This is bold, brash and wholly false.

The distinction between Sanders’ plan to break up the banks, and reining in shadow banking, is nonsensical, as “many so-called banks are in fact deeply involved in shadow banking activities.”

Clinton is the one “peddling soft reforms for shadow banks,” and refusing to break up the behemoth financial institutions. ...

Comcast security flaw could help burglars break into homes undetected

Comcast says industry-standard tech to blame, but will try to fix it.

A security vendor says it discovered a flaw in Comcast's home security system that could let criminals break into houses undetected by using radio jamming equipment. The vendor, Rapid7, says it alerted Comcast to the problem two months ago but never received a response from the company. However, Comcast told Ars that Rapid7 e-mailed the wrong address.

Though primarily known for its cable TV and broadband Internet services, Comcast also sells Xfinity-branded home security systems. Rapid7 found the flaw in Comcast's implementation of the ZigBee wireless protocol. Attackers armed with commodity radio-jamming equipment can "cause interference or deauthentication of the underlying ZigBee-based communications protocol," Rapid7 said. When this happens, sensors that detect motion or open doors and windows are unable to communicate with a base station hub in the home that controls the alarm system. ...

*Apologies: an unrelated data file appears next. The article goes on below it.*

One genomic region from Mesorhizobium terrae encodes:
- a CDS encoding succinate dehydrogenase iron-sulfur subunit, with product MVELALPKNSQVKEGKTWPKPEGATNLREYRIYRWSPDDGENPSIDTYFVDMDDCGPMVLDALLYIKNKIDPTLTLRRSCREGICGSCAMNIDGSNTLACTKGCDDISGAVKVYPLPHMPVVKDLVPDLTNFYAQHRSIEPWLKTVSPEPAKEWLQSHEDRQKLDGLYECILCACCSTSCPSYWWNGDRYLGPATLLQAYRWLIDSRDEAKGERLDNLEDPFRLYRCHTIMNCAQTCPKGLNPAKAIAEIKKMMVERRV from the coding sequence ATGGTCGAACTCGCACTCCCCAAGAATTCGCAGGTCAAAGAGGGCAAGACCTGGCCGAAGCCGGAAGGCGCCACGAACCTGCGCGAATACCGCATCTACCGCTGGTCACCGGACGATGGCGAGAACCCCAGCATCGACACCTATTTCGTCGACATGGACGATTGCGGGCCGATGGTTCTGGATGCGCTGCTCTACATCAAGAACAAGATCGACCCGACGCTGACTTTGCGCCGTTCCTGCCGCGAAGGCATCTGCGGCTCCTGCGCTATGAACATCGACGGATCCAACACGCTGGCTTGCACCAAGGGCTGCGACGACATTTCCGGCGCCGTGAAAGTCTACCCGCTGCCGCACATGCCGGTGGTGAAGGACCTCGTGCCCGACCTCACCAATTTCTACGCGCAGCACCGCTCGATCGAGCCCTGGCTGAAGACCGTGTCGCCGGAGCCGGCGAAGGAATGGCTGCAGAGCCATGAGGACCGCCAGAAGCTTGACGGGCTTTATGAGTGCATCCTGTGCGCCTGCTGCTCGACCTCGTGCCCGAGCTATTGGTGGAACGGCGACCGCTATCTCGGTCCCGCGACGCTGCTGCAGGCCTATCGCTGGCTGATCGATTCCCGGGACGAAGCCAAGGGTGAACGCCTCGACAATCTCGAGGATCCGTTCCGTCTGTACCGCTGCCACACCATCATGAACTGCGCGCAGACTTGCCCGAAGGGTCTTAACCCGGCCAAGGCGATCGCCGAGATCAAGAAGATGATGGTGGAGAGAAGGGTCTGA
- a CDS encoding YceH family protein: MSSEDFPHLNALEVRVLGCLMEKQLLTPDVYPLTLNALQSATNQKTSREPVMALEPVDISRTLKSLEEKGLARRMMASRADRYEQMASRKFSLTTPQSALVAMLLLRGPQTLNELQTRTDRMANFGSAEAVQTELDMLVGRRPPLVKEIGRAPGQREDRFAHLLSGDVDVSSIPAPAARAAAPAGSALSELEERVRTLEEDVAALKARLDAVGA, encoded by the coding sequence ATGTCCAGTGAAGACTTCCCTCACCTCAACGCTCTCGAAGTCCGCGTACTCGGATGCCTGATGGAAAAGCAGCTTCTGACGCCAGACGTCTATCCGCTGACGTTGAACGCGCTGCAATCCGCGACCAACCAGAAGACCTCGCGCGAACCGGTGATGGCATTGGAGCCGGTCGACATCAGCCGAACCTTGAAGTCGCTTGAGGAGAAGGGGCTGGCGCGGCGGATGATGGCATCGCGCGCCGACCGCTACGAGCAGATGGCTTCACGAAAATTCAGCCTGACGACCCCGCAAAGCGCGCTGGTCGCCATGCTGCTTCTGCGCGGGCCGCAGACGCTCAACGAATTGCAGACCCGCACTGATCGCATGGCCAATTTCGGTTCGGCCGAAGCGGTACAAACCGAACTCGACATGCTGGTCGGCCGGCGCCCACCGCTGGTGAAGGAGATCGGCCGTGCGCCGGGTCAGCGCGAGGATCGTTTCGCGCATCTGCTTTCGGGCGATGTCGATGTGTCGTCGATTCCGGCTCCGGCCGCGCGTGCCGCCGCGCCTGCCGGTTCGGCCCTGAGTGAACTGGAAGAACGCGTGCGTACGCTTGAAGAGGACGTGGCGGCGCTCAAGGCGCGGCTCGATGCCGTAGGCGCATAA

While Joseph Stalin’s cult of personality, subsequent statues, and certain photos and paintings may have you thinking he was a giant of a man, in truth the former Soviet leader and glorious moustache owner was only around 5 feet 5 inches tall (165 cm), give or take an inch. While this is decidedly below average in many regions of the world for men today, in his own time, it wasn’t quite as much so, with the average height of men in Russia as Stalin ventured into adulthood only ringing in at just under 5 feet 8 inches (173 cm) tall. Despite only being a little below average, Stalin went to some rather extreme lengths to hide his true stature, as well as other less literal shortcomings, from the general public.

Stalin’s propensity to try to make himself appear taller was no doubt spurred on by comments such as the one United States President Harry Truman (who was approximately 5 feet 8 inches tall) made, referring to Stalin as “little squirt”. Likewise, Grigol Uratadze, a man who was imprisoned alongside Stalin during his time as a revolutionary, described him as unassuming with a “creeping way of walking, taking short steps…”, while Milovan Ðilas, a former Yugoslavian politician mentioned that he was “small” with an “ungainly build” in a later book describing their encounters. ...